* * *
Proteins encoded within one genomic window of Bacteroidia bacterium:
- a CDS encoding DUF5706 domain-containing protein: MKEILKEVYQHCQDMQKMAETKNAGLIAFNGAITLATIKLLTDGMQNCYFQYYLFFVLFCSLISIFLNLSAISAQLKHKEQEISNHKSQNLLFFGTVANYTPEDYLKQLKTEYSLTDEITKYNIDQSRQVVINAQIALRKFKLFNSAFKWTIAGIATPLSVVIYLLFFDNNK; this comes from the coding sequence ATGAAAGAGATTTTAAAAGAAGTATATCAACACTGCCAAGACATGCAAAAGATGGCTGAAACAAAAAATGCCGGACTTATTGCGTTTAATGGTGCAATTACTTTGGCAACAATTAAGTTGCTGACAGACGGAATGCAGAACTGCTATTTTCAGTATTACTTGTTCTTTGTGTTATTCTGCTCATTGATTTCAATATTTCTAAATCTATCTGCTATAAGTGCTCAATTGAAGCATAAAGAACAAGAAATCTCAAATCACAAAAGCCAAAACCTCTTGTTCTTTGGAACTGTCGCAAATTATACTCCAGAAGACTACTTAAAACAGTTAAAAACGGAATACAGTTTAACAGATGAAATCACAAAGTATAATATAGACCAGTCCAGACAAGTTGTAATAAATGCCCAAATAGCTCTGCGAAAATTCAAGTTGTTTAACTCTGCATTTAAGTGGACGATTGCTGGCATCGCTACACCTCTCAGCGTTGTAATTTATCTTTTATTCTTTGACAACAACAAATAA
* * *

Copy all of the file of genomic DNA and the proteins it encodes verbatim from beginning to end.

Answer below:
Proteins encoded within one genomic window of Bacteroidia bacterium:
- a CDS encoding DUF5706 domain-containing protein: MKEILKEVYQHCQDMQKMAETKNAGLIAFNGAITLATIKLLTDGMQNCYFQYYLFFVLFCSLISIFLNLSAISAQLKHKEQEISNHKSQNLLFFGTVANYTPEDYLKQLKTEYSLTDEITKYNIDQSRQVVINAQIALRKFKLFNSAFKWTIAGIATPLSVVIYLLFFDNNK; this comes from the coding sequence ATGAAAGAGATTTTAAAAGAAGTATATCAACACTGCCAAGACATGCAAAAGATGGCTGAAACAAAAAATGCCGGACTTATTGCGTTTAATGGTGCAATTACTTTGGCAACAATTAAGTTGCTGACAGACGGAATGCAGAACTGCTATTTTCAGTATTACTTGTTCTTTGTGTTATTCTGCTCATTGATTTCAATATTTCTAAATCTATCTGCTATAAGTGCTCAATTGAAGCATAAAGAACAAGAAATCTCAAATCACAAAAGCCAAAACCTCTTGTTCTTTGGAACTGTCGCAAATTATACTCCAGAAGACTACTTAAAACAGTTAAAAACGGAATACAGTTTAACAGATGAAATCACAAAGTATAATATAGACCAGTCCAGACAAGTTGTAATAAATGCCCAAATAGCTCTGCGAAAATTCAAGTTGTTTAACTCTGCATTTAAGTGGACGATTGCTGGCATCGCTACACCTCTCAGCGTTGTAATTTATCTTTTATTCTTTGACAACAACAAATAA